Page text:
MySQL Connectors 8.0.16 – Time to Catch up!

HI again! It’s been some time since I wrote and shared some of our updates with you. My intention back then was to give you an update with every release — if only all my plans worked out! However we’ve now had 3 releases since last I shared an update with you so it’s time that I updated everyone on what we’ve been working on.

All of our connectors (well except for ODBC) implement our new X DevAPI and so I’ll briefly go over these features and then break out some of the major connector specific features included.

X DevAPI

Handling of default schema

We had some inconsistencies regarding how a default schema given on a connection string was handled by some of our connectors. If a user gives a schema on the connection string — such as this – it was expected that myschema would be the default schema set on the session. This would mean that any SQL issued against that session would work against that schema. Not all connectors were handling this the correct way.

var session = mysqlx.getSession("mysqlx://localhost/myschema")

Various API standardization efforts

With many of our releases we’ll included various API standardizing efforts. We are always comparing our connectors and trying to make sure that the “core” API is essentially the same among all of them. When we see differences we schedule updates to correct those. Our goal is that if you understand the X DevAPI in one language then you can understand it in all the languages.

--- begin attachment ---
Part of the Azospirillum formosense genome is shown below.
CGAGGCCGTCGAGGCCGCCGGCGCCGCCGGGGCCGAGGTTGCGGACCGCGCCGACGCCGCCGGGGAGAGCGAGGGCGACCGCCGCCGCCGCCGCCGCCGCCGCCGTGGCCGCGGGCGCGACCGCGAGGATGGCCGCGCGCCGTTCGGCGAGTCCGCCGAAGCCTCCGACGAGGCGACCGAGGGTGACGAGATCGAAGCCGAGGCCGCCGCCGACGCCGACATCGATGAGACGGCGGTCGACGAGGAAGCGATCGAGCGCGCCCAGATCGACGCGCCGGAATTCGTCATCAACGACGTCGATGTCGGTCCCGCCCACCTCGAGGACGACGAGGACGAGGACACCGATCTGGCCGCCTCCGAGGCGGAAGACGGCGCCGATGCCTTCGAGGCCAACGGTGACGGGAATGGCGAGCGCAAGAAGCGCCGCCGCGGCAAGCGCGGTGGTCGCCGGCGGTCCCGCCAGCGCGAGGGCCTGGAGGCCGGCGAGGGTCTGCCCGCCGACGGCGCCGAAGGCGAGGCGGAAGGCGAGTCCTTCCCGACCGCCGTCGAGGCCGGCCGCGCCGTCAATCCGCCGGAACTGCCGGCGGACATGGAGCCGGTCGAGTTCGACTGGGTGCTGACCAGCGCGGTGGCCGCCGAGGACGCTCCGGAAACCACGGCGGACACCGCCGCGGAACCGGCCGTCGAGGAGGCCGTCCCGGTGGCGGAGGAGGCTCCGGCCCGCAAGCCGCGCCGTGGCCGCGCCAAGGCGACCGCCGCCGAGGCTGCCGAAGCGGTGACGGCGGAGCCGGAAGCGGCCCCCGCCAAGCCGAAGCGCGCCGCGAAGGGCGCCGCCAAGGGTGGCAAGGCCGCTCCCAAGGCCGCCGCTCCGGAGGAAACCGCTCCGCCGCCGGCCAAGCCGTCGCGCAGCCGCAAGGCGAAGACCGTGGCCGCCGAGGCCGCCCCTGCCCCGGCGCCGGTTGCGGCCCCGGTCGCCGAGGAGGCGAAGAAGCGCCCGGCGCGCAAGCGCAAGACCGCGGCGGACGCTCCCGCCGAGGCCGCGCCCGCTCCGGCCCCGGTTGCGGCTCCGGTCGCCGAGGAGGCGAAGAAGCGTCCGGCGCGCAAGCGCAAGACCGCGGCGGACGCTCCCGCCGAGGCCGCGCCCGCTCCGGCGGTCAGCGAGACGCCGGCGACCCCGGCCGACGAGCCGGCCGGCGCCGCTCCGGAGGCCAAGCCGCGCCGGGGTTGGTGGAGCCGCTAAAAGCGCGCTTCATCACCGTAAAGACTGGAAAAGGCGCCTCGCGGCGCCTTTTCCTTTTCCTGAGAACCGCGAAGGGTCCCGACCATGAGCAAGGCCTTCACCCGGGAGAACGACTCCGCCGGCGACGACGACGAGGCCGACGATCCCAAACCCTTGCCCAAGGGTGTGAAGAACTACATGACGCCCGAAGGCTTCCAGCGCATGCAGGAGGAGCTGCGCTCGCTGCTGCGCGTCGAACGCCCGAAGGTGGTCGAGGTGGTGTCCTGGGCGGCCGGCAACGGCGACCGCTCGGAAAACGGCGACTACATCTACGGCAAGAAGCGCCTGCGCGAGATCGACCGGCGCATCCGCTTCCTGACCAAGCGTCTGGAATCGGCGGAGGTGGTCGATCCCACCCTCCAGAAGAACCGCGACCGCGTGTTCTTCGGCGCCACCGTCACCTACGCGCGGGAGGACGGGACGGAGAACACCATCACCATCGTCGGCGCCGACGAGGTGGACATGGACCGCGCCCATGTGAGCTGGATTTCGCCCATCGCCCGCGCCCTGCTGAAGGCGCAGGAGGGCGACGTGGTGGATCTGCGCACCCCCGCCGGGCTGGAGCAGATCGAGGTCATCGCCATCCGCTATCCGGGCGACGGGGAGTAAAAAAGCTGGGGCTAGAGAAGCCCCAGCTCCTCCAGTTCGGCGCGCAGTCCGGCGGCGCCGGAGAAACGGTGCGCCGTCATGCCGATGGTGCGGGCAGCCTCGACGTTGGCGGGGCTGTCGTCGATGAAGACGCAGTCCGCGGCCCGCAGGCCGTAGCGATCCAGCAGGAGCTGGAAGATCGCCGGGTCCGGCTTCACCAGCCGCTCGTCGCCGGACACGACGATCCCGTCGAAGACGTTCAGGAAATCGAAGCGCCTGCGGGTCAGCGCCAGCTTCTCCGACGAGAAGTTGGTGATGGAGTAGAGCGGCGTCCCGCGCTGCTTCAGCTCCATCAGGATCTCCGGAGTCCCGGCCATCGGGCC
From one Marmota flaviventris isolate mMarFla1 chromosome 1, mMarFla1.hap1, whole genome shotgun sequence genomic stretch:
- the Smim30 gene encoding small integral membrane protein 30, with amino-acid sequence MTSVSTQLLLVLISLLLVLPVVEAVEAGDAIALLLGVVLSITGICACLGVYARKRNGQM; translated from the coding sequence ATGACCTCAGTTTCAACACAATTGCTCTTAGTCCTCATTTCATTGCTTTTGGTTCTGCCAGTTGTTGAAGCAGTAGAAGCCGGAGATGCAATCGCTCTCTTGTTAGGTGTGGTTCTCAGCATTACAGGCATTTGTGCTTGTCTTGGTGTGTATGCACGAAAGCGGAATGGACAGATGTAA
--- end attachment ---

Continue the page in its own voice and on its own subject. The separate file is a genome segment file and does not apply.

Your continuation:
Prepared Statement support

With 8.0.16 we released prepared statement support when working with our X DevAPI/Document Store connectors. The first thing you may notice is that there isn’t any specific API for accessing prepared statements. This fits in with our general philosophy of letting the connectors “do the right thing” for the user rather than force the user to always write code. In this case the connector will notice that you are executing a “preparable” query more than once and will automatically make use of prepared statements for you. As of right now there is no way to configure or adjust this behavior. You should see a significant performance improvement from 8.0.15 to 8.0.16 when doing something like a loop of inserts or updates.

Connection Pooling Enhancements

An enhancement was included in 8.0.16 to improve our connection pooling by speeding how our connectors could “reset” the internal connection to the server. This is entirely an internal improvement. Developers will see this as a faster connection pool.

Connection Attributes

Connection attributes are a feature where you can pass in key value pairs when a connection is made. These values will be stored in the server performance schema and can be queried later as a way of “profiling” your application. Think of it simply as “tagging” your connections. These values can be given when the pool is created or when old style sessions are opened. Here is an example code snippet giving some connection attributes when opening an old-style session:

var session = mysqlx.getSession("mysqlx://localhost/schema
?connection-attributes=[key1=value1,key2=value2]")

Connector specific Features

Now I’d like to make a quick list of some of the larger changes we made to our connectors that are *not* connected to the X DevAPI. These are not all of the changes in our connectors. Each connector puts out a release announcement giving the entire change list with each release.

  • Connector/CPP
    • Support for MSVC 2017
    • Improved internal string handling
    • Improved our CMaked-based build system
  • Connector/Python
    • Removed support for Django versions less then 1.11